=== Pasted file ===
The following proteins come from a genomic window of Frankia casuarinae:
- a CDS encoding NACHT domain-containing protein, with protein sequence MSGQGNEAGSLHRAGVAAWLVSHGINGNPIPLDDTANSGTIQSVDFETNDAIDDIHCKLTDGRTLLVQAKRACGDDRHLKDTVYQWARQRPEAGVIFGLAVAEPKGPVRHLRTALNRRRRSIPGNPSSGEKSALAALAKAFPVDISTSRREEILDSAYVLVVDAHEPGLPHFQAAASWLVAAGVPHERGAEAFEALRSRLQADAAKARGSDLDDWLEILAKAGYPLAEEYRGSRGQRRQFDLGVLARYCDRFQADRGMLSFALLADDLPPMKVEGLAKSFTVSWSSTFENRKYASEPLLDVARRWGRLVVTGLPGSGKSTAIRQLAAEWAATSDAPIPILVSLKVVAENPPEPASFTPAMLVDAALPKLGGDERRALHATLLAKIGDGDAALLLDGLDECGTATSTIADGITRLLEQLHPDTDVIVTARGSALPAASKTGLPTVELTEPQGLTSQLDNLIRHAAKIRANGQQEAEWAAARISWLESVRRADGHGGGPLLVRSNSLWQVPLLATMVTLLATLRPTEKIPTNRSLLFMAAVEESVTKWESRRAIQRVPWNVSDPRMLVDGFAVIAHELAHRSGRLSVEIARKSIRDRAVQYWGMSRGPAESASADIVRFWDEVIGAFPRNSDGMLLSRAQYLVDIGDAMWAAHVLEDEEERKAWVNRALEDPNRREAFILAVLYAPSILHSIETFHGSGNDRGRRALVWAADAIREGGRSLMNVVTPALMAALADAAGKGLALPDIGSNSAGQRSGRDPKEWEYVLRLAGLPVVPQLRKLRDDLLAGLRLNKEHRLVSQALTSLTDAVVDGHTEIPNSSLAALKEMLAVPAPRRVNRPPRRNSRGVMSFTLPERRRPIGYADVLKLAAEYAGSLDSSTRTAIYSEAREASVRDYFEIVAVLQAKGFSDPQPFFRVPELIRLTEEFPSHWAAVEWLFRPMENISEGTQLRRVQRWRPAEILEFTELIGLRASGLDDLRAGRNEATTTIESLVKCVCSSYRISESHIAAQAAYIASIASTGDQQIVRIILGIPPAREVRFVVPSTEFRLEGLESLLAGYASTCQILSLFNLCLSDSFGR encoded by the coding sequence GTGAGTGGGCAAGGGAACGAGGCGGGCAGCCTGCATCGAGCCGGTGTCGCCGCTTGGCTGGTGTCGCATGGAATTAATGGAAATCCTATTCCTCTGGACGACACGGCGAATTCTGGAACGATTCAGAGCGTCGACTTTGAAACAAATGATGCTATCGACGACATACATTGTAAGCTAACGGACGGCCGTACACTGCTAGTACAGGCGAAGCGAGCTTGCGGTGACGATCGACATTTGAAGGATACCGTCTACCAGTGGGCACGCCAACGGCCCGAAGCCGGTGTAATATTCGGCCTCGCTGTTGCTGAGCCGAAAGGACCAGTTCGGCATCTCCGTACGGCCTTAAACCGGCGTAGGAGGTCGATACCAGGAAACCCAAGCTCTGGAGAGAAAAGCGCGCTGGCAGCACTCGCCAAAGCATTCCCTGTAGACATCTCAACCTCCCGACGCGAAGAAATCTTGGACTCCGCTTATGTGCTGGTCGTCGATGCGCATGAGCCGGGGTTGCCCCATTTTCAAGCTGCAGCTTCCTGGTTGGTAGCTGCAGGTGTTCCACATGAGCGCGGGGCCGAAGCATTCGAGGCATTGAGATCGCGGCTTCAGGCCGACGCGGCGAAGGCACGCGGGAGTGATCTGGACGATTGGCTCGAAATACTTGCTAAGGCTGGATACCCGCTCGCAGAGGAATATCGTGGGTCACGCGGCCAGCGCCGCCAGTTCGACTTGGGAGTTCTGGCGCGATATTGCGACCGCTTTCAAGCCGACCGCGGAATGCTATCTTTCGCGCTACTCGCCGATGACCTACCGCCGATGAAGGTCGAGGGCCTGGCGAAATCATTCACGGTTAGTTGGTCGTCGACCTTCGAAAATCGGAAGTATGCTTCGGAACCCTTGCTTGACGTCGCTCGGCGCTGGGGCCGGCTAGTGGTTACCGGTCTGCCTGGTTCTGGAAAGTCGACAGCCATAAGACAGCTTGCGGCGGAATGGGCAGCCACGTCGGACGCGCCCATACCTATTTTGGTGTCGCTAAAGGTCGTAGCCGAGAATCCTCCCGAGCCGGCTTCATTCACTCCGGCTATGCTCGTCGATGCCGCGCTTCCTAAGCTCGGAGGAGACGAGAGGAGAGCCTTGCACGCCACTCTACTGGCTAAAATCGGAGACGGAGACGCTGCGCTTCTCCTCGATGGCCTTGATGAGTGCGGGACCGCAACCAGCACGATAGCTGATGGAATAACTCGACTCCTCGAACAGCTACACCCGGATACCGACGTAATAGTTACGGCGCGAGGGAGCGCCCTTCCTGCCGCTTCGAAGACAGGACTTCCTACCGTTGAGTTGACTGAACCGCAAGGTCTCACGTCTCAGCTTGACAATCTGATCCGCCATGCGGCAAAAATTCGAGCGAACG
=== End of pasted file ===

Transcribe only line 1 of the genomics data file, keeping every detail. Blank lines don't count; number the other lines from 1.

The following proteins come from a genomic window of Frankia casuarinae: